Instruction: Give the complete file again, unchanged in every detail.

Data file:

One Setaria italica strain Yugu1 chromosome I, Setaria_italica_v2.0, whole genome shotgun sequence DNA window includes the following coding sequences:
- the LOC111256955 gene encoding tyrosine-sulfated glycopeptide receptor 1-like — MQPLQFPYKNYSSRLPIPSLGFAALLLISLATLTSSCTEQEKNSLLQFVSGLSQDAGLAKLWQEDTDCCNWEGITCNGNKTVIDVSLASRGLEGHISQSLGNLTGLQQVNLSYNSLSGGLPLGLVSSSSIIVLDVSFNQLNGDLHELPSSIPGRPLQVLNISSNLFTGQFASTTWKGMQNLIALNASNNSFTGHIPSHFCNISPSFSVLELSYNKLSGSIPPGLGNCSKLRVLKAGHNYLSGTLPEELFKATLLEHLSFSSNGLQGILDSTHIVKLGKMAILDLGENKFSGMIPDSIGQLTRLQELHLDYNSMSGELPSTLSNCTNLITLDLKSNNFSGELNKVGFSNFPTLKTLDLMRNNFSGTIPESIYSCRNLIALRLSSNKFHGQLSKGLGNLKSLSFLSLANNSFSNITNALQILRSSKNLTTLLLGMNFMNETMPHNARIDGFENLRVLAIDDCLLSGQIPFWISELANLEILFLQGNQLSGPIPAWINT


One Setaria italica strain Yugu1 chromosome I, Setaria_italica_v2.0, whole genome shotgun sequence DNA window includes the following coding sequences:
- the LOC111256955 gene encoding tyrosine-sulfated glycopeptide receptor 1-like — MQPLQFPYKNYSSRLPIPSLGFAALLLISLATLTSSCTEQEKNSLLQFVSGLSQDAGLAKLWQEDTDCCNWEGITCNGNKTVIDVSLASRGLEGHISQSLGNLTGLQQVNLSYNSLSGGLPLGLVSSSSIIVLDVSFNQLNGDLHELPSSIPGRPLQVLNISSNLFTGQFASTTWKGMQNLIALNASNNSFTGHIPSHFCNISPSFSVLELSYNKLSGSIPPGLGNCSKLRVLKAGHNYLSGTLPEELFKATLLEHLSFSSNGLQGILDSTHIVKLGKMAILDLGENKFSGMIPDSIGQLTRLQELHLDYNSMSGELPSTLSNCTNLITLDLKSNNFSGELNKVGFSNFPTLKTLDLMRNNFSGTIPESIYSCRNLIALRLSSNKFHGQLSKGLGNLKSLSFLSLANNSFSNITNALQILRSSKNLTTLLLGMNFMNETMPHNARIDGFENLRVLAIDDCLLSGQIPFWISELANLEILFLQGNQLSGPIPAWINT